CORBIN et al. v. FARMEX, INC.
During the course of his employment by Wainwright, Corbin was driving a rig consisting of a tractor and two trailers. One trailer came unhitched from the other and collided with an automobile driven by Black. To recover for injuries sustained, Black sued Wainwright, Corbin, and others. She asserted various acts of negligence, including the inadequate and improper attachment of the trailers to each other.
Wainwright and Corbin asserted as a defense that Black's injuries were proximately caused by a defectively designed and manufactured hitch pin, which failed in its purpose of securing the connection and coupling between the trailers. Based on this, Wainwright and Corbin filed a third-party complaint against Farmex, Inc. For the purpose of resolving a motion for summary judgment filed by Farmex, the parties agreed that the hitch pin in question was designed and manufactured by an Ohio corporation known as JA-BIL, Inc., and that, after purchasing assets of JA-BIL, Farmex introduced the hitch pin into the stream of commerce in its capacity as a wholesale vendor to a distributor in Georgia. Wainwright and Corbin appeal the trial court's grant of summary judgment to Farmex.
1. They contend that questions of fact exist as to whether Farmex can be held strictly liable in tort for a defect in the hitch pin.
“OCGA § 51-1-11(b)(1) provides for strict liability with respect to the manufacturer of personal property sold as new.” (Emphasis in original.) Buford v. Toys R' Us, 217 Ga.App. 565, 566(1), 458 S.E.2d 373 (1995); Ream Tool Co. v. Newton, 209 Ga.App. 226, 227(3)(a), 433 S.E.2d 67 (1993). “A mere ‘product seller’ is not a manufacturer, and is not liable as a manufacturer on grounds of strict liability. OCGA § 51-1-11.1” Id. But when a corporation that has manufactured a product is purchased by another corporation, the purchaser may be held liable for the torts of the seller under certain circumstances.
Approximately two years before the collision in this case, Farmex and JA-BIL entered into an “Asset Purchase Agreement” under which Farmex purchased substantially all assets of JA-BIL “as a going concern” in order to engage in the continued conduct of JA-BIL's business of manufacturing, warehousing, and selling hitch parts to the agricultural community and screw machine job shop. Farmex bought all the manufacturing equipment. The assets transferred expressly included all the assets “used or held for use in connection with the Business ․ and ․ the use of which is reasonably necessary for the performance of any contract to be assumed by Purchaser and the continued conduct of the Business as currently conducted.”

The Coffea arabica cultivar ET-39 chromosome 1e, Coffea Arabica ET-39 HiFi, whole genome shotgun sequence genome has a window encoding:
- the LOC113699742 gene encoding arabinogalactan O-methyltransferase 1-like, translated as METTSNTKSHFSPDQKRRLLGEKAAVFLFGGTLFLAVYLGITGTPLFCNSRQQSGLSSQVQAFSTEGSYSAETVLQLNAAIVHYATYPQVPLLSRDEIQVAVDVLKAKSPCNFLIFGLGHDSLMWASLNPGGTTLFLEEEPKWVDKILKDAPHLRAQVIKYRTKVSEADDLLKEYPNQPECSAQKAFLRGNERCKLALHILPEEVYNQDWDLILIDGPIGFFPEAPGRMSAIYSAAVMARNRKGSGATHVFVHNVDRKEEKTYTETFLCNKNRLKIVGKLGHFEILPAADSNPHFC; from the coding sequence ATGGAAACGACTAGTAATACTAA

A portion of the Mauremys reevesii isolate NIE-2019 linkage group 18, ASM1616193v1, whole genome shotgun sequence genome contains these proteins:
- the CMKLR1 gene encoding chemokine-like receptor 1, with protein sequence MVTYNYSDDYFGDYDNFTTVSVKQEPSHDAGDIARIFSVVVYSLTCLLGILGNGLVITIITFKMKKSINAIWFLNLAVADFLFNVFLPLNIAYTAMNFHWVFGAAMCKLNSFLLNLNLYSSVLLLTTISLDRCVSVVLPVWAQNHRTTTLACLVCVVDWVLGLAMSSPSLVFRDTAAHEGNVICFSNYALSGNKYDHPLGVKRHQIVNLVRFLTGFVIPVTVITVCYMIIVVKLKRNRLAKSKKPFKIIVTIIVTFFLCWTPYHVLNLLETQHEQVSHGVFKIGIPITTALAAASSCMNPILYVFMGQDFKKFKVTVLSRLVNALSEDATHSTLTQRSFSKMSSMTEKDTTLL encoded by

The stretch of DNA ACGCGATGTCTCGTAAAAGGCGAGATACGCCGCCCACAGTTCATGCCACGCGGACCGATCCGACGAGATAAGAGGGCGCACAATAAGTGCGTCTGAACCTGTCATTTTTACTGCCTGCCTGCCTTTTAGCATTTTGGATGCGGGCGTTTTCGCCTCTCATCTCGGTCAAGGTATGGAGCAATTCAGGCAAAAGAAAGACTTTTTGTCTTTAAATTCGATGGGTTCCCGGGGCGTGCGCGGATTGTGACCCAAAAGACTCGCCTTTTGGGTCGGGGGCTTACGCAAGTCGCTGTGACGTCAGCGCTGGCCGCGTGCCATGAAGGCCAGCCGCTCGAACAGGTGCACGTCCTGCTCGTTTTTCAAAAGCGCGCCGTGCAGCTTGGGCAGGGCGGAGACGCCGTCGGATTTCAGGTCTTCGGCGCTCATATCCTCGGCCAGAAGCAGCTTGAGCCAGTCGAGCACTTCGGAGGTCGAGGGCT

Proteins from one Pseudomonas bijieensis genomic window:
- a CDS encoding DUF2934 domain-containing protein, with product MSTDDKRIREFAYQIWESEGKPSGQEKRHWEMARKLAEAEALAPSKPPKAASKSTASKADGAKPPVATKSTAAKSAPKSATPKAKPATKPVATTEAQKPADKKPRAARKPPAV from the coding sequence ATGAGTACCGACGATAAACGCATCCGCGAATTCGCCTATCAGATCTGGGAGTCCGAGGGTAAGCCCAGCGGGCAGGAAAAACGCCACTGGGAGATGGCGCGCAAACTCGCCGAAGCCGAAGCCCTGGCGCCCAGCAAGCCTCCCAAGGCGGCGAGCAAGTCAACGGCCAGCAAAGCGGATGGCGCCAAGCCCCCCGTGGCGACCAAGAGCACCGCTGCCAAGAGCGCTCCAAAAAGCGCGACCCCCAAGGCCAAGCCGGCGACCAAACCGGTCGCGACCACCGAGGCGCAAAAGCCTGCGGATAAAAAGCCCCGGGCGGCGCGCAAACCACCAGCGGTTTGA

The agreement listed certain excluded assets and liabilities, of which the latter were much more extensive. The acquired assets, which included inventory, equipment, fixtures and goodwill, were valued at $867,106.54. Consideration for the purchase included Farmex's assumption of various specified liabilities of JA-BIL in an equal amount. As between them, the assumed liabilities did not include any tort or product liability. As a condition precedent to completion of the asset purchase agreement, and for a separate monetary consideration in the amount of $323,810, JA-BIL, its president, and another individual signed a non-competition agreement of several years duration.
When one company sells its assets to another company, the purchaser does not acquire the liabilities of the seller merely because of its purchase of the seller's assets. But, four exceptions have been recognized. As summarized in Bullington v. Union Tool Corp., 254 Ga. 283, 284, 328 S.E.2d 726 (1985), “[g]enerally, a purchasing corporation does not assume the liabilities of the seller unless: (1) there is an agreement to assume liabilities; (2) the transaction is, in fact, a merger; (3) the transaction is a fraudulent attempt to avoid liabilities; or (4) the purchaser is a mere continuation of the predecessor corporation. [Cit.]” Compare Restatement of the Law, Torts Products Liability (adopted May 20, 1997), § 12, Liability of Successor for Harm Caused by Defective Products Sold Commercially by Predecessor. See Maleski, Ga. Products Liability (2d ed.1993), p. 213, § 8-16. Wainwright and Corbin argue that the asset-purchase transaction between Farmex and JA-BIL was a de facto merger and that Farmex is a mere continuation of JA-BIL.